Reappear the Hole of Glory, and swallow 1.3 million liters per second

Hole of Glory, in the Berryessa Reservoir, California

After almost 11 years of silence, the Hole of Glory is again active. And it turns the Berryessa Reservoir into one of the attractions of the Napa Valley, north of San Francisco (California, United States). Thousands of curious are approaching from this February 16 to this great mass of water to observe a phenomenon that at times has been confused with a mysterious whirlpool or a natural accident of great dimensions.

Thousands of enigmatic photographs, retouched videos and cryptic messages spread over the past few years through social networks have made Berryessa’s Hole of Glory a bounty that seemed to have no bottom.

Aerial view of the Glory Hole in California

The images captured these days with the help of drones allow us to observe in detail how this 22 meter-diameter and 100-meter-deep sink engulfs almost 1,300 cubic meters per second (1.3 million liters of water per second).

The phenomenon is really spectacular but nothing supernatural. In fact, it is a tubular spillway (known as Glory Hole) of the Monticello Dam, a kind of giant funnel that allows to evacuate the excess water in the Berryessa Reservoir.

The Hole of Glory can gobble up 1.3 million liters of water per second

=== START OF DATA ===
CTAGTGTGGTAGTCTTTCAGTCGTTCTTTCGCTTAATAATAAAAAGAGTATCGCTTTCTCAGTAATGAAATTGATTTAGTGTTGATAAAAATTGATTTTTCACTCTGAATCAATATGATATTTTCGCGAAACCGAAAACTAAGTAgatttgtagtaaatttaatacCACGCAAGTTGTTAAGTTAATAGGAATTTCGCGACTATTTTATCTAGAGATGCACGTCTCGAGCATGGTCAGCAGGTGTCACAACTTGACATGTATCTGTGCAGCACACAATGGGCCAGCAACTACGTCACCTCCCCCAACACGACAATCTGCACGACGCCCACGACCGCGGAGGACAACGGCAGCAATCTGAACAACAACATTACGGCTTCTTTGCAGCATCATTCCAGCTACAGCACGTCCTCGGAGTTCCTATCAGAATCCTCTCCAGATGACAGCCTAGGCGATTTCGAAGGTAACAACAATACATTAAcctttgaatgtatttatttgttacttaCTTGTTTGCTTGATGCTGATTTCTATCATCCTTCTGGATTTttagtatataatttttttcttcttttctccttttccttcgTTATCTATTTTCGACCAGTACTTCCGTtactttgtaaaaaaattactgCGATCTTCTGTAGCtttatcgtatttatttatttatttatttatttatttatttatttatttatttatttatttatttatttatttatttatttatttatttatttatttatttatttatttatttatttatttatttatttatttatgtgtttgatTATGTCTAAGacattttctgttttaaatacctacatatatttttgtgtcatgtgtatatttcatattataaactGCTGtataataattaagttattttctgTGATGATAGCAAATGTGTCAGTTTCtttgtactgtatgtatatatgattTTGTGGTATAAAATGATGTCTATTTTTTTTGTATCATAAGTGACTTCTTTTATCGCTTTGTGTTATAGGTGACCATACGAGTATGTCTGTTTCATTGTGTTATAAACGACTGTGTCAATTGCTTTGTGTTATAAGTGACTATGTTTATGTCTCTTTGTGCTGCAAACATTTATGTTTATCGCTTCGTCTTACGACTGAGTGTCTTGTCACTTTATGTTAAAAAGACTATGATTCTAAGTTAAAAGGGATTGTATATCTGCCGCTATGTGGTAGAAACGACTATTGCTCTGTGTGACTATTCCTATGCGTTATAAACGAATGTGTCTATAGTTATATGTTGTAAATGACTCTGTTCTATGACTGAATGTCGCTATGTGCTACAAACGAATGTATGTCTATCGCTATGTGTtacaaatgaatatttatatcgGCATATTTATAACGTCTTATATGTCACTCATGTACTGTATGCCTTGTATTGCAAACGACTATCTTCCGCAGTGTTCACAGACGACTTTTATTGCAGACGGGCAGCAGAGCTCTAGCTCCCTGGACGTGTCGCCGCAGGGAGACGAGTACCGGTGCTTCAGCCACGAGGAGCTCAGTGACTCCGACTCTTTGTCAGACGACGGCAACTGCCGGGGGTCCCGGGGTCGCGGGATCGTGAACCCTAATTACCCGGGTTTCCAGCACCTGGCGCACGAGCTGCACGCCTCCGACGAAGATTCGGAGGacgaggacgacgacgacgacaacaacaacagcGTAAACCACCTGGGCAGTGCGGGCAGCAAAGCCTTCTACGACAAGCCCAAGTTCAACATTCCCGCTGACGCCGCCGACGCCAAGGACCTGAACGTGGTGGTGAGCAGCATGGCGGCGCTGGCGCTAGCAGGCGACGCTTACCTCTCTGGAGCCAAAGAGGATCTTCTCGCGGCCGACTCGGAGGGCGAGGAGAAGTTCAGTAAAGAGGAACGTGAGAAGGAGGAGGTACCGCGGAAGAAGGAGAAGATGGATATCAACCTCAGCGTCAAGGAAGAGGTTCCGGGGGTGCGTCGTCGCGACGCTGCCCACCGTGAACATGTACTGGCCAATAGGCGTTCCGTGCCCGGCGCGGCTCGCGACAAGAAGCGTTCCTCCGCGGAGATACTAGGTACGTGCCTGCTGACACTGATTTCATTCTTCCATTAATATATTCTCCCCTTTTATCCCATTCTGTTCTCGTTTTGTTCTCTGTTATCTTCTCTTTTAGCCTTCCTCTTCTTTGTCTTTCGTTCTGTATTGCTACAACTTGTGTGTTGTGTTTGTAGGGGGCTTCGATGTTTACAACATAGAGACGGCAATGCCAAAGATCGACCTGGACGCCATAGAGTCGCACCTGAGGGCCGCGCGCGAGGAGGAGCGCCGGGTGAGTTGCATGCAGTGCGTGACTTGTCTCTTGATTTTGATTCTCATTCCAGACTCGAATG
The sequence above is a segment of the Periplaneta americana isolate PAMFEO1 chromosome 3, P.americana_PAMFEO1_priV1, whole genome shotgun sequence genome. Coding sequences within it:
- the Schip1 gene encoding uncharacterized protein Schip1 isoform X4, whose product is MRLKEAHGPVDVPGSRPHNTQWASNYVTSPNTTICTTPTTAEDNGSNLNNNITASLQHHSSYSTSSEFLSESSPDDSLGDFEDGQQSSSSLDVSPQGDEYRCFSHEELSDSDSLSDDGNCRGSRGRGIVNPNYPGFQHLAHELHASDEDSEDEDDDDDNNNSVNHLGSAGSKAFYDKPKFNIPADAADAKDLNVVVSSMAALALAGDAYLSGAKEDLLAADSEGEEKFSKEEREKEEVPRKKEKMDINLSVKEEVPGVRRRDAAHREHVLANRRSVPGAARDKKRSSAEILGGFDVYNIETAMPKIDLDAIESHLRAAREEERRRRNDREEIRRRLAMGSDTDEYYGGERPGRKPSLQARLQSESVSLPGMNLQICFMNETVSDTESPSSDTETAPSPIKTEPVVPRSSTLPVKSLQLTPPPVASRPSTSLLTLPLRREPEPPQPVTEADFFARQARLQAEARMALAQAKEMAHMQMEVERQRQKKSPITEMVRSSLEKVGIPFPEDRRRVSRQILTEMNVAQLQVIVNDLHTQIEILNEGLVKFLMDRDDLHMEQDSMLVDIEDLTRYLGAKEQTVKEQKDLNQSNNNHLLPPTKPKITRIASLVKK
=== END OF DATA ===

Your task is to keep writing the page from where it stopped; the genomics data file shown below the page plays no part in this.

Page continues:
Practically all of California has lived in recent years one of its most important droughts of the last thousand years. However, in recent weeks, some areas of northern San Francisco have recorded above-average rainfall and the Berryessa reservoir, built for better irrigation in the Sacramento Valley, has returned to a surplus of water. Several media in northern California remember these days that the Glory Hole had not received water since 2006.

Tragedy in the water

The Monticello Dam and the Glory Hole of the Berryessa Reservoir are heavily protected, and it is forbidden to swim or sail in the area near this great and dangerous drain. However, in 1997, Emily Schwalen, a 41-year-old woman from Davis who was swimming near the protection zone, died in this spillway after being dragged by a whirlwind.

The chronicles of the time relate that, without anyone could help her, Emily Schwalen rushed to the Hole of Glory after being 20 minutes clinging to one of its concrete sides.

Overflowing Glory Hole Spillway at Barryessa Lake


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